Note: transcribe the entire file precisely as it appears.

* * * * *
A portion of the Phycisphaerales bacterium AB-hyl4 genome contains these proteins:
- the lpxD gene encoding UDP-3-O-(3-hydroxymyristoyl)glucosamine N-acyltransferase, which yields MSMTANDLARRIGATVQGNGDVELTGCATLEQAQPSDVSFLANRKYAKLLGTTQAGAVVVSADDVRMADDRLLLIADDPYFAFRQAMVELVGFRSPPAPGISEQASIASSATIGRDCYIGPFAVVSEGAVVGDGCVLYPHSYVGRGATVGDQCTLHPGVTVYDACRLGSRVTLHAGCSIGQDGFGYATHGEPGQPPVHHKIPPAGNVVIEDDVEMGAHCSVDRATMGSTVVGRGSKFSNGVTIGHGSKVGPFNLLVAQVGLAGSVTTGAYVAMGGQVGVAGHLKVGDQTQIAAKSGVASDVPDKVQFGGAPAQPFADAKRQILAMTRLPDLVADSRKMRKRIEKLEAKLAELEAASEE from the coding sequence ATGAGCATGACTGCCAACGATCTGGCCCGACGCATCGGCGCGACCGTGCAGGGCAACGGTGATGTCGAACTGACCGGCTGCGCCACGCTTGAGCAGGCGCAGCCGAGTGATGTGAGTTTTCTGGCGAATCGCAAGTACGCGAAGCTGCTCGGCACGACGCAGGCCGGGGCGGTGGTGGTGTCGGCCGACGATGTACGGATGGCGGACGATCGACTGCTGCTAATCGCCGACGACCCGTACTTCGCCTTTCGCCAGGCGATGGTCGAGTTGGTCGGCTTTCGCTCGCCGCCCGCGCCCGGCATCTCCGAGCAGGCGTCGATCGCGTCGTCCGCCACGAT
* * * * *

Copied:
A portion of the Phycisphaerales bacterium AB-hyl4 genome contains these proteins:
- the lpxD gene encoding UDP-3-O-(3-hydroxymyristoyl)glucosamine N-acyltransferase, which yields MSMTANDLARRIGATVQGNGDVELTGCATLEQAQPSDVSFLANRKYAKLLGTTQAGAVVVSADDVRMADDRLLLIADDPYFAFRQAMVELVGFRSPPAPGISEQASIASSATIGRDCYIGPFAVVSEGAVVGDGCVLYPHSYVGRGATVGDQCTLHPGVTVYDACRLGSRVTLHAGCSIGQDGFGYATHGEPGQPPVHHKIPPAGNVVIEDDVEMGAHCSVDRATMGSTVVGRGSKFSNGVTIGHGSKVGPFNLLVAQVGLAGSVTTGAYVAMGGQVGVAGHLKVGDQTQIAAKSGVASDVPDKVQFGGAPAQPFADAKRQILAMTRLPDLVADSRKMRKRIEKLEAKLAELEAASEE from the coding sequence ATGAGCATGACTGCCAACGATCTGGCCCGACGCATCGGCGCGACCGTGCAGGGCAACGGTGATGTCGAACTGACCGGCTGCGCCACGCTTGAGCAGGCGCAGCCGAGTGATGTGAGTTTTCTGGCGAATCGCAAGTACGCGAAGCTGCTCGGCACGACGCAGGCCGGGGCGGTGGTGGTGTCGGCCGACGATGTACGGATGGCGGACGATCGACTGCTGCTAATCGCCGACGACCCGTACTTCGCCTTTCGCCAGGCGATGGTCGAGTTGGTCGGCTTTCGCTCGCCGCCCGCGCCCGGCATCTCCGAGCAGGCGTCGATCGCGTCGTCCGCCACGAT